Okay - my troublesome Internet connection is getting stale fast. Our cable has once again been down for several days and I feel so cut off from the outside world. Remember the old days when we actually spoke to each other on land lines when we were home instead of cell phones on the fly? And instant gratification via the Internet was nonexistent, such as finding answers to vital questions like "what is the last name of Mary from Peter, Paul, and Mary." I'm so used to thinking of something totally inane and useless and being able to find out more about it in the blink of an eye. With my cable down, I can't do that, nor can I communicate with my friends, family, and clients. I actually have to use (horrors!) the phone or, even worse, (eek!) wait until I see them in person. Oh well. Hopefully a quick stop to Adelphia in the morning will have me up and running in time to meet my deadline!
Joel Salatin, deemed "the High Priest of the Pasture" by the New York Times and profiled in depth by Michael Pollan in his best-selling book "The Omnivore's Dilemma," is scheduled to speak at the New Ag Hall in West Tisbury, on Friday, Nov. 17 at 7 pm.
Mr. Salatin, a sustainable farming pioneer and a grass-farmer libertarian, is an ardent, vocal proponent of bio-regionalism and seasonality. His talk, "Holy Cows & Hog Heaven" (named after one of his self-published books), will focus on small-scale farming and local meat production on Martha's Vineyard. The suggested donation for the event is $5, a veritable bargain when you take into consideration the information you are likely to pick up. The evening will also offer coffee and dessert, as well as a book sale and signing.The talk is co-sponsored by Island Grown Initiative, Martha's Vineyard Agricultural Society, Martha's Vineyard Slow Food, and The FARM Institute.
In other news, the Martha's Vineyard Regional High School, Class of 1966, held their 40th reunion on October 14 and 15, with festivities at the Portuguese-American Club and Farm Neck Golf Club. Edgartownians who attended the event were Sara McLane Kurth and her husband Conrad; Maria deBettencourt Bettencourt; Joseph and Brenda Estrella Sutton; Noreen J. Bettencourt; Patricia Lawrence; James and Debbie Galley Athearn; and Linda Menkins Karako. Traveling to the reunion from afar were former Edgartown residents Carol Smith Pearson and her husband Raymond from Hart, Mich.; Frances Willoughby Derrick from Hyannis; and John A. Willoughby from Suffield, Conn. Everyone had such a good time that they decided not to wait 10 years for the next one, but to hold a 45th reunion in 2011.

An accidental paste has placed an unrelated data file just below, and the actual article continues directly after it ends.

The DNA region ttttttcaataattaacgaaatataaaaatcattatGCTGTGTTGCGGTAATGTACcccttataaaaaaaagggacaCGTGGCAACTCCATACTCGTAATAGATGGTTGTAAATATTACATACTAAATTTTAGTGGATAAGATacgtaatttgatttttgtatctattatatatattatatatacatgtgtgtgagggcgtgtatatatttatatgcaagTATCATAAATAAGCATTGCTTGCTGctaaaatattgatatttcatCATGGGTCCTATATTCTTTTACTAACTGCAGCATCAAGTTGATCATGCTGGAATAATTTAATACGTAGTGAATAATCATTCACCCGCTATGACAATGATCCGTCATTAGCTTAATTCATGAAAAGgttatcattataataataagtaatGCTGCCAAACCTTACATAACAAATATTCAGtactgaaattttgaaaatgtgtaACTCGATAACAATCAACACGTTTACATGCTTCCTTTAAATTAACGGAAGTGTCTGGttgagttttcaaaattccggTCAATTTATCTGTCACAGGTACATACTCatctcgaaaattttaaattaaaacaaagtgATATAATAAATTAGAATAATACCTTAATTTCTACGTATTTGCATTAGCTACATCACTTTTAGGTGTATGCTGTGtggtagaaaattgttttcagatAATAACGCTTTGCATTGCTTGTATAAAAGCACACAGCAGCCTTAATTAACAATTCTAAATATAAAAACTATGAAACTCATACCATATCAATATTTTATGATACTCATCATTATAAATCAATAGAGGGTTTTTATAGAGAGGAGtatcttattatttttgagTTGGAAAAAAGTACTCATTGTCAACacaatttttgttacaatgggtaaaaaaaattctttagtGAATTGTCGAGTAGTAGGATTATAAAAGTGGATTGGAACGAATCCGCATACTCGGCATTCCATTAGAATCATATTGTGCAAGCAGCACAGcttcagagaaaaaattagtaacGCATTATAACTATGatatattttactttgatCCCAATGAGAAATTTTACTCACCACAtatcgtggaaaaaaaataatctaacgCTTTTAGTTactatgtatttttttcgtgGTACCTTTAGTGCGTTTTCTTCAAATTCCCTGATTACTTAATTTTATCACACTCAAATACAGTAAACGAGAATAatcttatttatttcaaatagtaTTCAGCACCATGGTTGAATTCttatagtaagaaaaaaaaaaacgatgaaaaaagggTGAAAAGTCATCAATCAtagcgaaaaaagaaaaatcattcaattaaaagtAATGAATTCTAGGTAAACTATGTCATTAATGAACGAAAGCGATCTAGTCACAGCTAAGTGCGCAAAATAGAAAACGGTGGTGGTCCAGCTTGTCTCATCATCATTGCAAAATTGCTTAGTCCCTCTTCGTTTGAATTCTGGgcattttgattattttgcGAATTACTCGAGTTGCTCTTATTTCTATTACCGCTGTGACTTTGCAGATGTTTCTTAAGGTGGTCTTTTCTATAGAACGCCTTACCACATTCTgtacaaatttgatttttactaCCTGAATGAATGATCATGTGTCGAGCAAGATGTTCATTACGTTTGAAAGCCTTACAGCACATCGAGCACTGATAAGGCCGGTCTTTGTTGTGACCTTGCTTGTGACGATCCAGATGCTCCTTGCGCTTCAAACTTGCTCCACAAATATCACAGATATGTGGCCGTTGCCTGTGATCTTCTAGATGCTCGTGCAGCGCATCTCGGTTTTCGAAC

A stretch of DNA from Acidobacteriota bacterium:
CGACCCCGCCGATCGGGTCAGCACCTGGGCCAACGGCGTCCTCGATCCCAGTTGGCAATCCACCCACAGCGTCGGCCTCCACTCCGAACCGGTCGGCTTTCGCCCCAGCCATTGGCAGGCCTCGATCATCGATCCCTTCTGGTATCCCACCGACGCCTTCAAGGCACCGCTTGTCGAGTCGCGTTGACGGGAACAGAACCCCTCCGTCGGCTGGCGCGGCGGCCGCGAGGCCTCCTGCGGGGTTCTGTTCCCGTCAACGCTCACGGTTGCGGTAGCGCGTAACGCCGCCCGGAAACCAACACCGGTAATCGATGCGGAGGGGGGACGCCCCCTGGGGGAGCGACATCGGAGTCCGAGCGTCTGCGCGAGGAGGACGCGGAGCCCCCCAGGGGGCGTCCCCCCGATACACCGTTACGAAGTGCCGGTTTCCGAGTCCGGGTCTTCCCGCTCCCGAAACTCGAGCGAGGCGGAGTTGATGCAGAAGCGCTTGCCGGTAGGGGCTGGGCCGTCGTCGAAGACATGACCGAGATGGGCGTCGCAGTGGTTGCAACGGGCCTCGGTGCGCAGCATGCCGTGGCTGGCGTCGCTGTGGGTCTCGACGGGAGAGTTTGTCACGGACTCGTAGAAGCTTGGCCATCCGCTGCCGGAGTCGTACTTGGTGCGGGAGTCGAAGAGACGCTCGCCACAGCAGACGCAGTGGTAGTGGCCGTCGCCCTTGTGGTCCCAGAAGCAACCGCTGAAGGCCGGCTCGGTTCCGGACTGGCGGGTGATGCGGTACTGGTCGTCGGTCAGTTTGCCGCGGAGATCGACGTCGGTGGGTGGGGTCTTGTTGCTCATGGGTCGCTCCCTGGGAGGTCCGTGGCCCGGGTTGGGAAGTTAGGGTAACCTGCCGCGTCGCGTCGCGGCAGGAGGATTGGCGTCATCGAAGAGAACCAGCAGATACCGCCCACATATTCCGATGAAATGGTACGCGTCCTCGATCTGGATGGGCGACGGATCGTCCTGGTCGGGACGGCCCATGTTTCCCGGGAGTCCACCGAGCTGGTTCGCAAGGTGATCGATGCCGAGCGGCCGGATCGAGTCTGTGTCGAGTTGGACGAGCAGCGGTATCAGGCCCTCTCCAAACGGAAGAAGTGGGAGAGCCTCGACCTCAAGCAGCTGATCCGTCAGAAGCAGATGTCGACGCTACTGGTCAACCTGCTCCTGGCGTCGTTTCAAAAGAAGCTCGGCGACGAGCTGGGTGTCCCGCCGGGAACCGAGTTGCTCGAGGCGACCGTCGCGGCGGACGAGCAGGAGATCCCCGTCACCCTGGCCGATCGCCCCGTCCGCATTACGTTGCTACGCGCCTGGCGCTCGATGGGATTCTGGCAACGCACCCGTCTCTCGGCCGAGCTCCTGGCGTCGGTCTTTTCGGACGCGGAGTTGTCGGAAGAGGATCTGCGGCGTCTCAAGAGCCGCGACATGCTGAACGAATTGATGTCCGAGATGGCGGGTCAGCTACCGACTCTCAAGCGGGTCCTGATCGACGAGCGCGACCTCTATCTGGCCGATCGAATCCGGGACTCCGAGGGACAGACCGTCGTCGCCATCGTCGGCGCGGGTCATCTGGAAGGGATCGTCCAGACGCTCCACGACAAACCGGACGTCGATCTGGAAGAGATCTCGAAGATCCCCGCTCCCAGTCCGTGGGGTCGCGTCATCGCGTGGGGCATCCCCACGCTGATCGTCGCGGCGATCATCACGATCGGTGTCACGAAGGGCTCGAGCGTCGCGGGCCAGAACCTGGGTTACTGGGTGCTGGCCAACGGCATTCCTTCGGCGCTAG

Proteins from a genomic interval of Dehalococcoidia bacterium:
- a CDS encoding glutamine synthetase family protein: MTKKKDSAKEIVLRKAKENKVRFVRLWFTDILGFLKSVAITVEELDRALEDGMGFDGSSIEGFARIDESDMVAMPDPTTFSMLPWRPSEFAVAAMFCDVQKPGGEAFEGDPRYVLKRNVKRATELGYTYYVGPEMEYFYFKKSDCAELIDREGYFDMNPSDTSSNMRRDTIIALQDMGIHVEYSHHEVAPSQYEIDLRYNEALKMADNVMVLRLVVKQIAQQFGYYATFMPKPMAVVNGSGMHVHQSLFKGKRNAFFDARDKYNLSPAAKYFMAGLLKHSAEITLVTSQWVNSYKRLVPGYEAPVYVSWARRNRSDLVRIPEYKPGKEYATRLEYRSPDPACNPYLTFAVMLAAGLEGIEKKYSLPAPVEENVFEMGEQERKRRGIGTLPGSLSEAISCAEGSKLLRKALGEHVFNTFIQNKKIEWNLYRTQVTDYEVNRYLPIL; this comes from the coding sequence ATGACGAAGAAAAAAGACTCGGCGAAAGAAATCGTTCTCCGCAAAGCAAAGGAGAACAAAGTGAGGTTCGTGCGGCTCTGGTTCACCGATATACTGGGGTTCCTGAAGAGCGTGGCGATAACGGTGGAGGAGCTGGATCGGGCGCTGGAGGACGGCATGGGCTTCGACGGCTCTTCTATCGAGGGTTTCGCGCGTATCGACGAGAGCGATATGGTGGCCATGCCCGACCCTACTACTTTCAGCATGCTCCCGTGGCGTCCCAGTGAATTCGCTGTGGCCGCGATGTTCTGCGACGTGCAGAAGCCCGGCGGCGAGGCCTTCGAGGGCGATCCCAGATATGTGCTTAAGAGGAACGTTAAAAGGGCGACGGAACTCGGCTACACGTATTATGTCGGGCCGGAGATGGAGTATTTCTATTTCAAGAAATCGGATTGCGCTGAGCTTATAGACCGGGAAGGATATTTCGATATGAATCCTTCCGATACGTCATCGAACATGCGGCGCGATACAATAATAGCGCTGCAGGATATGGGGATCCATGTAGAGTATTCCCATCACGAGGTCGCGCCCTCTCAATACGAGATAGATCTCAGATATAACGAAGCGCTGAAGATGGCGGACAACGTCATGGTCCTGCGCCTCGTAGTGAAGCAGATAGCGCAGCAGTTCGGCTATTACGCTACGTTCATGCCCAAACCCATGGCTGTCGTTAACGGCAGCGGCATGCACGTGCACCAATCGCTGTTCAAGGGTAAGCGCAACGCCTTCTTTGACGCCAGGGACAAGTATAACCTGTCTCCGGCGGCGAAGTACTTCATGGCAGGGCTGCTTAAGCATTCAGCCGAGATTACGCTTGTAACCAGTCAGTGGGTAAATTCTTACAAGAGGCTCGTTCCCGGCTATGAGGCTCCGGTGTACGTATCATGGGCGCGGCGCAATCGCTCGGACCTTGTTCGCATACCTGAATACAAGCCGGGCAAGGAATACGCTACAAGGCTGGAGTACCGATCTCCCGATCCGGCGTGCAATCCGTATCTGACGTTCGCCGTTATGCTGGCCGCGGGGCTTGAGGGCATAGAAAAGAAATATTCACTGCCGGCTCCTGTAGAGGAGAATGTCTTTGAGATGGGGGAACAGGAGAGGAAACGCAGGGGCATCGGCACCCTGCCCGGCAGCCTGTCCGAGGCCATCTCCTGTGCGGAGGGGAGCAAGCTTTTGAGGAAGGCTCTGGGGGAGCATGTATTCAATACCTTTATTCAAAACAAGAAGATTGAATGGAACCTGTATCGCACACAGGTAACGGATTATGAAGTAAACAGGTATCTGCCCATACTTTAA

Congratulations to the Martha's Vineyard Harley Riders, recipients of the 2006 Spirit of the Vineyard Award, given by Hospice each year to those who give of themselves to the community without thought of reward or compensation. As a board member of the Red Stocking Fund, an organization helped extensively by the Harley Riders each year, I attended the award ceremony/breakfast last Friday at the Hebrew Center. It was a wonderful morning and I cannot think of anyone more deserving of the award than the men and women of the Harley Riders. They do so much for this community, reaching so many people in so many ways and they do it without fanfare, thinking only of those who benefit from their goodwill. Congratulations and thank you for all you folks do for our island.
I want to send out very special birthday wishes to one of my favorite people, Bill Hanna, who turned 90 last week, which I absolutely cannot believe. When I saw him in the post office this morning, I told him that he didn't look a day over 21! He's an example of how to live life. He's warm and kind and happy no matter what life tosses his way. He has lived through some very sad losses through the years and still manages to laugh. I love you, Bill!
You know, I love my children more than anything in the world. They are the greatest thing ever to happen to me and I am very lucky to have them. But sometimes, I am completely strung out by the end of the day. Today was such a day, with dinner and baths and changing beds and brushing teeth and reading stories, etc. etc. etc. I was exhausted. But as I snuggled in with my little Amelia, complete with endless kisses and giggles, she said "Mumma, do that thing where you put my hair behind my ear," which is basically running my fingers through her hair then gently brushing my fingers down the back of her ear. It calms her right down and she loves it. And I enjoy that time because it makes me think of my mom, and the hours that she spent stroking my hair, running her fingers over the back of my ear and singing to me. I would give anything to have five minutes of that now. Instead, passing it on, and the feeling of love that comes with it, to my little girlie is the next best thing.
That's about it. Have a great week and be sure to get me your news.